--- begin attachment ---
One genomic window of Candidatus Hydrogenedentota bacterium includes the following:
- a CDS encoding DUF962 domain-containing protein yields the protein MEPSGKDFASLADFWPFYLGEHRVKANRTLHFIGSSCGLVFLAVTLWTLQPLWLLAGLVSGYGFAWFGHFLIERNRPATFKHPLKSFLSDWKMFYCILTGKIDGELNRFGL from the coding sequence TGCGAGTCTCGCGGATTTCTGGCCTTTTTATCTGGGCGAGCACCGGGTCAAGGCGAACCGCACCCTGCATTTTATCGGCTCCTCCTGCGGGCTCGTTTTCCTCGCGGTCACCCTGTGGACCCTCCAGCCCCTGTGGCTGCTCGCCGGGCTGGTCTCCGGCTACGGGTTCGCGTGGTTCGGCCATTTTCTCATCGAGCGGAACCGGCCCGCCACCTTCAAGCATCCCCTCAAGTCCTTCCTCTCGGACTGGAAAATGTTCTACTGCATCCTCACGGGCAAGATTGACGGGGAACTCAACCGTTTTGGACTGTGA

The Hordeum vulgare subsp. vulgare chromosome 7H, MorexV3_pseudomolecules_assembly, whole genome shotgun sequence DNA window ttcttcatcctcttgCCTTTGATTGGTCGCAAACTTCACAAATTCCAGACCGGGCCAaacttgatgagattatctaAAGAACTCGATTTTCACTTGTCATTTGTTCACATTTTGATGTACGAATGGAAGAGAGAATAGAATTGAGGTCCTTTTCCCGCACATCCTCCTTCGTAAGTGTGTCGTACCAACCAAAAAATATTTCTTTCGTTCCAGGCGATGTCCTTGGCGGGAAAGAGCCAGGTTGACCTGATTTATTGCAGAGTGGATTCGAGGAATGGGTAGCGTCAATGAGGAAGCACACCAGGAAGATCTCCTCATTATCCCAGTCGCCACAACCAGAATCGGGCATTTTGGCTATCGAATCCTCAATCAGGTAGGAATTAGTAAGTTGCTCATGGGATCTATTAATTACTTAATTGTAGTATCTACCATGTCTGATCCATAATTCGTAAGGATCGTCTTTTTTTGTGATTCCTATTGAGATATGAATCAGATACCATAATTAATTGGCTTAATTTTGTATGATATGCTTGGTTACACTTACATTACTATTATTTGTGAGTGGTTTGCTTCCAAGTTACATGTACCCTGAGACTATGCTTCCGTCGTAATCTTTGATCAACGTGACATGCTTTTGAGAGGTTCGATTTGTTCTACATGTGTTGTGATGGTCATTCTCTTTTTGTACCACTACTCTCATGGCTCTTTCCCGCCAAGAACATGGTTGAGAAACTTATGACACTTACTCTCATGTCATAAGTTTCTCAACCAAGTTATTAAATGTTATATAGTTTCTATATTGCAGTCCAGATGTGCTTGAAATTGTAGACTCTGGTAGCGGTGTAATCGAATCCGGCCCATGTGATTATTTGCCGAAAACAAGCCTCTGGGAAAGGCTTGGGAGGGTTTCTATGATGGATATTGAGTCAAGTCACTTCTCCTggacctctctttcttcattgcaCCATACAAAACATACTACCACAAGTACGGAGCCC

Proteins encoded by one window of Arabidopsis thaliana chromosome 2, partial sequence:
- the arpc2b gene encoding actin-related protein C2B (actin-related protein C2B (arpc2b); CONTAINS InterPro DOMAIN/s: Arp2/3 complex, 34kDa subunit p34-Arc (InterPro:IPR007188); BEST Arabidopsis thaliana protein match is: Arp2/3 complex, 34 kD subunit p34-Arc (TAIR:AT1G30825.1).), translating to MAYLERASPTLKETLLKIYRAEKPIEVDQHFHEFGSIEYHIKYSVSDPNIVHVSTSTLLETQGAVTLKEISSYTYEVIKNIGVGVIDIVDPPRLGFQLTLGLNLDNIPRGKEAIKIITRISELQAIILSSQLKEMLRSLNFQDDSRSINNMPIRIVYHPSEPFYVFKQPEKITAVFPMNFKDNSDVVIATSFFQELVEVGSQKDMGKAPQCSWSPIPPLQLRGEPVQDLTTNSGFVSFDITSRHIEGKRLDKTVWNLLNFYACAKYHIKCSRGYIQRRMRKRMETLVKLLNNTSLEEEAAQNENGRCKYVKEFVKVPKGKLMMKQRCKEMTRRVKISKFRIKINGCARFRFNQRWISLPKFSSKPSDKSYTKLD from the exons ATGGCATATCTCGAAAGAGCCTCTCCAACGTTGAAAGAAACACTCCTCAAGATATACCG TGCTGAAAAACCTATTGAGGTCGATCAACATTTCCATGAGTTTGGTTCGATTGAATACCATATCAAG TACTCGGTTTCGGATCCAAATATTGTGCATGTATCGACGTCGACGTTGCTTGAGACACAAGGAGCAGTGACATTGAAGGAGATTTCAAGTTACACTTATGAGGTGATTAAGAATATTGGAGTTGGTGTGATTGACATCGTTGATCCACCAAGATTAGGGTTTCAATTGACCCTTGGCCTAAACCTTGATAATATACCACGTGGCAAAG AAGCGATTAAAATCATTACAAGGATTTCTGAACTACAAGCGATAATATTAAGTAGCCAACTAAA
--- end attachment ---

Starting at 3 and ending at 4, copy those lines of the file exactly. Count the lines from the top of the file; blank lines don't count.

The Hordeum vulgare subsp. vulgare chromosome 7H, MorexV3_pseudomolecules_assembly, whole genome shotgun sequence DNA window ttcttcatcctcttgCCTTTGATTGGTCGCAAACTTCACAAATTCCAGACCGGGCCAaacttgatgagattatctaAAGAACTCGATTTTCACTTGTCATTTGTTCACATTTTGATGTACGAATGGAAGAGAGAATAGAATTGAGGTCCTTTTCCCGCACATCCTCCTTCGTAAGTGTGTCGTACCAACCAAAAAATATTTCTTTCGTTCCAGGCGATGTCCTTGGCGGGAAAGAGCCAGGTTGACCTGATTTATTGCAGAGTGGATTCGAGGAATGGGTAGCGTCAATGAGGAAGCACACCAGGAAGATCTCCTCATTATCCCAGTCGCCACAACCAGAATCGGGCATTTTGGCTATCGAATCCTCAATCAGGTAGGAATTAGTAAGTTGCTCATGGGATCTATTAATTACTTAATTGTAGTATCTACCATGTCTGATCCATAATTCGTAAGGATCGTCTTTTTTTGTGATTCCTATTGAGATATGAATCAGATACCATAATTAATTGGCTTAATTTTGTATGATATGCTTGGTTACACTTACATTACTATTATTTGTGAGTGGTTTGCTTCCAAGTTACATGTACCCTGAGACTATGCTTCCGTCGTAATCTTTGATCAACGTGACATGCTTTTGAGAGGTTCGATTTGTTCTACATGTGTTGTGATGGTCATTCTCTTTTTGTACCACTACTCTCATGGCTCTTTCCCGCCAAGAACATGGTTGAGAAACTTATGACACTTACTCTCATGTCATAAGTTTCTCAACCAAGTTATTAAATGTTATATAGTTTCTATATTGCAGTCCAGATGTGCTTGAAATTGTAGACTCTGGTAGCGGTGTAATCGAATCCGGCCCATGTGATTATTTGCCGAAAACAAGCCTCTGGGAAAGGCTTGGGAGGGTTTCTATGATGGATATTGAGTCAAGTCACTTCTCCTggacctctctttcttcattgcaCCATACAAAACATACTACCACAAGTACGGAGCCC

Proteins encoded by one window of Arabidopsis thaliana chromosome 2, partial sequence: